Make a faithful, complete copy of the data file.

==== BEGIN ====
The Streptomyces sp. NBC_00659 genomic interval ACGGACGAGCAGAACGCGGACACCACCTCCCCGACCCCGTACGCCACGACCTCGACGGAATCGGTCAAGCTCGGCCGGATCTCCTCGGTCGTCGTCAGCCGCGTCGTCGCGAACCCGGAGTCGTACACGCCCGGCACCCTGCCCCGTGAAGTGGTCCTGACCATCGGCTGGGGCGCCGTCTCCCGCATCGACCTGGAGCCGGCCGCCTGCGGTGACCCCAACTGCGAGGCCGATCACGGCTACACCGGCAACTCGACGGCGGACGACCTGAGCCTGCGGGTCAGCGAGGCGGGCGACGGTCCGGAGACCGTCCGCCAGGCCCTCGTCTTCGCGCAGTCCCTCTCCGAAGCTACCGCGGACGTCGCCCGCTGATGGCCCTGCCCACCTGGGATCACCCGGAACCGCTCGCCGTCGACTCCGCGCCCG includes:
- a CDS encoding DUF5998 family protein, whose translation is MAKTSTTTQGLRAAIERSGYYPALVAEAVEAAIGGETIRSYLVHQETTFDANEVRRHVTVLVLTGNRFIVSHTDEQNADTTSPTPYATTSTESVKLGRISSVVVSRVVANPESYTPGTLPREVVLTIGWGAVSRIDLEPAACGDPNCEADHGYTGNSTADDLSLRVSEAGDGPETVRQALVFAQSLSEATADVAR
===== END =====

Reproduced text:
The Streptomyces sp. NBC_00659 genomic interval ACGGACGAGCAGAACGCGGACACCACCTCCCCGACCCCGTACGCCACGACCTCGACGGAATCGGTCAAGCTCGGCCGGATCTCCTCGGTCGTCGTCAGCCGCGTCGTCGCGAACCCGGAGTCGTACACGCCCGGCACCCTGCCCCGTGAAGTGGTCCTGACCATCGGCTGGGGCGCCGTCTCCCGCATCGACCTGGAGCCGGCCGCCTGCGGTGACCCCAACTGCGAGGCCGATCACGGCTACACCGGCAACTCGACGGCGGACGACCTGAGCCTGCGGGTCAGCGAGGCGGGCGACGGTCCGGAGACCGTCCGCCAGGCCCTCGTCTTCGCGCAGTCCCTCTCCGAAGCTACCGCGGACGTCGCCCGCTGATGGCCCTGCCCACCTGGGATCACCCGGAACCGCTCGCCGTCGACTCCGCGCCCG includes:
- a CDS encoding DUF5998 family protein, whose translation is MAKTSTTTQGLRAAIERSGYYPALVAEAVEAAIGGETIRSYLVHQETTFDANEVRRHVTVLVLTGNRFIVSHTDEQNADTTSPTPYATTSTESVKLGRISSVVVSRVVANPESYTPGTLPREVVLTIGWGAVSRIDLEPAACGDPNCEADHGYTGNSTADDLSLRVSEAGDGPETVRQALVFAQSLSEATADVAR